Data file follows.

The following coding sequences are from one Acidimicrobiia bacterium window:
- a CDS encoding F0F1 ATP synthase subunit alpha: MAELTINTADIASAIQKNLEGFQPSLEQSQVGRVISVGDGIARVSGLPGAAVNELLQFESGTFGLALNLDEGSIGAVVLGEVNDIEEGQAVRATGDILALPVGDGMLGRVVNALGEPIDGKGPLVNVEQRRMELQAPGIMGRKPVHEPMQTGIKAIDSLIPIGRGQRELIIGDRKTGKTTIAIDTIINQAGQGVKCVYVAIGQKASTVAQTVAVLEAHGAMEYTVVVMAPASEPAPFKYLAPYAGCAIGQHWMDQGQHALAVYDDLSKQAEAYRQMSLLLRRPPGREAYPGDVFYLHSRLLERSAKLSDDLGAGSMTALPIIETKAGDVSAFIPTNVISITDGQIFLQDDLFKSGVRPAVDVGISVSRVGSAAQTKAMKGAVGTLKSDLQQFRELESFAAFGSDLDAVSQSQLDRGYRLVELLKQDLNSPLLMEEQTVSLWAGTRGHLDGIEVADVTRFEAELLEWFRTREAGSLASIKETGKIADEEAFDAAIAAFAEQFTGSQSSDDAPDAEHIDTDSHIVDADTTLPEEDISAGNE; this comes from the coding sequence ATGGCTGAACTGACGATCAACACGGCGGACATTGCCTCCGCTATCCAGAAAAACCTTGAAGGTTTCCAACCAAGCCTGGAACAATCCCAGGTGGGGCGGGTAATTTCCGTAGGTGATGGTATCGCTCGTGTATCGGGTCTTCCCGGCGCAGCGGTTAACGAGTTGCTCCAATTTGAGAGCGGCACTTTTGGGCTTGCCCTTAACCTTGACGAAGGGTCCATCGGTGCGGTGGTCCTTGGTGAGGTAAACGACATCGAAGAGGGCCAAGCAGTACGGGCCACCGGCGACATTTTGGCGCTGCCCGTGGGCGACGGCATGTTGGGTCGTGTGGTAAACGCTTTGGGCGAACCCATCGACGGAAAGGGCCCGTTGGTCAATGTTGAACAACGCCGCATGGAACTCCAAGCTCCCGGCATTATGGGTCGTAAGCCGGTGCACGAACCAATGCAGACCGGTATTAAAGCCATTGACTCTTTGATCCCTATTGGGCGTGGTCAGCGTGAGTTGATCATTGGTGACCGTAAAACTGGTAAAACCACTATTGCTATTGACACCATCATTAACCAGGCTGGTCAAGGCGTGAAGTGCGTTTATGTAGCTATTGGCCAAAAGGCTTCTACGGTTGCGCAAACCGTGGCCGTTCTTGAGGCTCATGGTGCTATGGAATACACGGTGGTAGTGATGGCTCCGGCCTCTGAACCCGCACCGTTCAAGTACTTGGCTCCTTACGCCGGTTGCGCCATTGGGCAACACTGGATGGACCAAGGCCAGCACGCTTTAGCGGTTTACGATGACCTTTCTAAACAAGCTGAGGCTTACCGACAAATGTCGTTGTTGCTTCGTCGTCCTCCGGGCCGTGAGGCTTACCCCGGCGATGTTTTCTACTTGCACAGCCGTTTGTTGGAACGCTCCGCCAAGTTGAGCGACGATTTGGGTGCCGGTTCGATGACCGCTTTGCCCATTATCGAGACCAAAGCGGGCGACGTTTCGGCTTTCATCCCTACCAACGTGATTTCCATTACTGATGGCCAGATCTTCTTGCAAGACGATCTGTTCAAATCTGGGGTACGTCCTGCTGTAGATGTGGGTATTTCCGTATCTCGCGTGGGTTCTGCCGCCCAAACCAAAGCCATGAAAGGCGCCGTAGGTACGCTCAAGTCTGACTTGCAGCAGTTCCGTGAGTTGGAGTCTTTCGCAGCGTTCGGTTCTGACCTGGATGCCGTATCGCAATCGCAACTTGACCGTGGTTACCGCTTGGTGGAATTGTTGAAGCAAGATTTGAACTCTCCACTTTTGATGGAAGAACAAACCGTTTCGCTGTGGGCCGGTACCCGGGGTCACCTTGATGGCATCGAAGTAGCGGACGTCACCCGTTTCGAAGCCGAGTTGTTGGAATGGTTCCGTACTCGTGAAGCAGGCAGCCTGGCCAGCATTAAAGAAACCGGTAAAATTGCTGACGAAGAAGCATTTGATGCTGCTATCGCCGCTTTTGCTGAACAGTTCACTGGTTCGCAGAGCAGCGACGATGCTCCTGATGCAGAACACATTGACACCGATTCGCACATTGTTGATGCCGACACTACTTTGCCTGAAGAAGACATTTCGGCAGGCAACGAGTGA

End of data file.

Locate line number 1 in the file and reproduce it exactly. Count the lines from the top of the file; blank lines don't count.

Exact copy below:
The following coding sequences are from one Acidimicrobiia bacterium window: